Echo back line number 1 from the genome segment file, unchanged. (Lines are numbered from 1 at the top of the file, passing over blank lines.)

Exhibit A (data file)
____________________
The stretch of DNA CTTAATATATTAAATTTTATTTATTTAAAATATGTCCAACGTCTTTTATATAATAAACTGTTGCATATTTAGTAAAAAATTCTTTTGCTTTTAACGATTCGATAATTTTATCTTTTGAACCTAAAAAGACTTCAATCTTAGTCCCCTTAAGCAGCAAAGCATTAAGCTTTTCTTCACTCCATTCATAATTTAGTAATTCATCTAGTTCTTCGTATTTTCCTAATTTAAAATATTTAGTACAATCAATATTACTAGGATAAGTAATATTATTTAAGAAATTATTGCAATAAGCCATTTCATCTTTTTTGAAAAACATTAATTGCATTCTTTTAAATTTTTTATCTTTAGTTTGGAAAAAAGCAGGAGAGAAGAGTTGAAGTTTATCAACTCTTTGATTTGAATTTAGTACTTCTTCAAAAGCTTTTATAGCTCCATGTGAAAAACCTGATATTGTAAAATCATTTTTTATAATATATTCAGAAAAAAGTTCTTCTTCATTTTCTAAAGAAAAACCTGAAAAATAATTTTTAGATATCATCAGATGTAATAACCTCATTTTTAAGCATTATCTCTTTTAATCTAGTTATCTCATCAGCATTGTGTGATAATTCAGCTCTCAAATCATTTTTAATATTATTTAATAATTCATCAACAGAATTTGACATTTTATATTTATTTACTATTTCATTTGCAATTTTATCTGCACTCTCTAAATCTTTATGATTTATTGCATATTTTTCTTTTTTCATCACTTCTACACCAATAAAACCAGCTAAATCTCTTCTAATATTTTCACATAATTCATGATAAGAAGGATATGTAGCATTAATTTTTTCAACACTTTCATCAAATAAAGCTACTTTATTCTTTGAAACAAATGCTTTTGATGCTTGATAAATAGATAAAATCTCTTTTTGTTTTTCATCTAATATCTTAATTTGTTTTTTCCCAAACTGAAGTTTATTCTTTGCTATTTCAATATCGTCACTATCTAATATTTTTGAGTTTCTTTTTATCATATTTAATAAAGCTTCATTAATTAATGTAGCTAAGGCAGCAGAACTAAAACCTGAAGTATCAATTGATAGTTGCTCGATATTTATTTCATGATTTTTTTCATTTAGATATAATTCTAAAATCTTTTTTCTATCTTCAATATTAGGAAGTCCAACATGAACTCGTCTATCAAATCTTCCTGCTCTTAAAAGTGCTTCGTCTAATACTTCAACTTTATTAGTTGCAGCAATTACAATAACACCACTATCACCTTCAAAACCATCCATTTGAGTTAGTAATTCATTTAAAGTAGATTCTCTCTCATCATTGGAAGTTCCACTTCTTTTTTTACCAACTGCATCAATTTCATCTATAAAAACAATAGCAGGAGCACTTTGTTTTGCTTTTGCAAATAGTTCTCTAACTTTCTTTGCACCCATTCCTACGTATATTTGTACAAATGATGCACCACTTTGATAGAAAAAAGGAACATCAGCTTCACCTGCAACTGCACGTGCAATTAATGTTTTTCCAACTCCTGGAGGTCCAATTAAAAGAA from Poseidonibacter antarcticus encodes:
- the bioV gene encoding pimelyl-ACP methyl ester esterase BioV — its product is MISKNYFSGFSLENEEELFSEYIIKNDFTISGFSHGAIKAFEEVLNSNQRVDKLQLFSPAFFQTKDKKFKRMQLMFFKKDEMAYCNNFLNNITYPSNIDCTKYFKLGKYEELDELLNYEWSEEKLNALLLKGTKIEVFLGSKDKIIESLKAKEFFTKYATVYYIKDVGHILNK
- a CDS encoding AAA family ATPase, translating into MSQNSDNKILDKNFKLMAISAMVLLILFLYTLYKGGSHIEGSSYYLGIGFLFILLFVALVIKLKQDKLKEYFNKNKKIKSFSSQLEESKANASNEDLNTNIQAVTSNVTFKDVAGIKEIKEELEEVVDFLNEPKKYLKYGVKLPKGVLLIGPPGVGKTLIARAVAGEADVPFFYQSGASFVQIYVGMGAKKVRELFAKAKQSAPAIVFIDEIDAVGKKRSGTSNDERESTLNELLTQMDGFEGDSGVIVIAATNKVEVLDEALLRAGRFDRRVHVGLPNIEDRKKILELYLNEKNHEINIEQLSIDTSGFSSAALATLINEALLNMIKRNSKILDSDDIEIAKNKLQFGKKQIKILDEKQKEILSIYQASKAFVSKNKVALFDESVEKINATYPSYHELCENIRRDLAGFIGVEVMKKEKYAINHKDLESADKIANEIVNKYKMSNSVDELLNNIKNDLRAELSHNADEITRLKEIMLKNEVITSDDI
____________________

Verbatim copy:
The stretch of DNA CTTAATATATTAAATTTTATTTATTTAAAATATGTCCAACGTCTTTTATATAATAAACTGTTGCATATTTAGTAAAAAATTCTTTTGCTTTTAACGATTCGATAATTTTATCTTTTGAACCTAAAAAGACTTCAATCTTAGTCCCCTTAAGCAGCAAAGCATTAAGCTTTTCTTCACTCCATTCATAATTTAGTAATTCATCTAGTTCTTCGTATTTTCCTAATTTAAAATATTTAGTACAATCAATATTACTAGGATAAGTAATATTATTTAAGAAATTATTGCAATAAGCCATTTCATCTTTTTTGAAAAACATTAATTGCATTCTTTTAAATTTTTTATCTTTAGTTTGGAAAAAAGCAGGAGAGAAGAGTTGAAGTTTATCAACTCTTTGATTTGAATTTAGTACTTCTTCAAAAGCTTTTATAGCTCCATGTGAAAAACCTGATATTGTAAAATCATTTTTTATAATATATTCAGAAAAAAGTTCTTCTTCATTTTCTAAAGAAAAACCTGAAAAATAATTTTTAGATATCATCAGATGTAATAACCTCATTTTTAAGCATTATCTCTTTTAATCTAGTTATCTCATCAGCATTGTGTGATAATTCAGCTCTCAAATCATTTTTAATATTATTTAATAATTCATCAACAGAATTTGACATTTTATATTTATTTACTATTTCATTTGCAATTTTATCTGCACTCTCTAAATCTTTATGATTTATTGCATATTTTTCTTTTTTCATCACTTCTACACCAATAAAACCAGCTAAATCTCTTCTAATATTTTCACATAATTCATGATAAGAAGGATATGTAGCATTAATTTTTTCAACACTTTCATCAAATAAAGCTACTTTATTCTTTGAAACAAATGCTTTTGATGCTTGATAAATAGATAAAATCTCTTTTTGTTTTTCATCTAATATCTTAATTTGTTTTTTCCCAAACTGAAGTTTATTCTTTGCTATTTCAATATCGTCACTATCTAATATTTTTGAGTTTCTTTTTATCATATTTAATAAAGCTTCATTAATTAATGTAGCTAAGGCAGCAGAACTAAAACCTGAAGTATCAATTGATAGTTGCTCGATATTTATTTCATGATTTTTTTCATTTAGATATAATTCTAAAATCTTTTTTCTATCTTCAATATTAGGAAGTCCAACATGAACTCGTCTATCAAATCTTCCTGCTCTTAAAAGTGCTTCGTCTAATACTTCAACTTTATTAGTTGCAGCAATTACAATAACACCACTATCACCTTCAAAACCATCCATTTGAGTTAGTAATTCATTTAAAGTAGATTCTCTCTCATCATTGGAAGTTCCACTTCTTTTTTTACCAACTGCATCAATTTCATCTATAAAAACAATAGCAGGAGCACTTTGTTTTGCTTTTGCAAATAGTTCTCTAACTTTCTTTGCACCCATTCCTACGTATATTTGTACAAATGATGCACCACTTTGATAGAAAAAAGGAACATCAGCTTCACCTGCAACTGCACGTGCAATTAATGTTTTTCCAACTCCTGGAGGTCCAATTAAAAGAA from Poseidonibacter antarcticus encodes: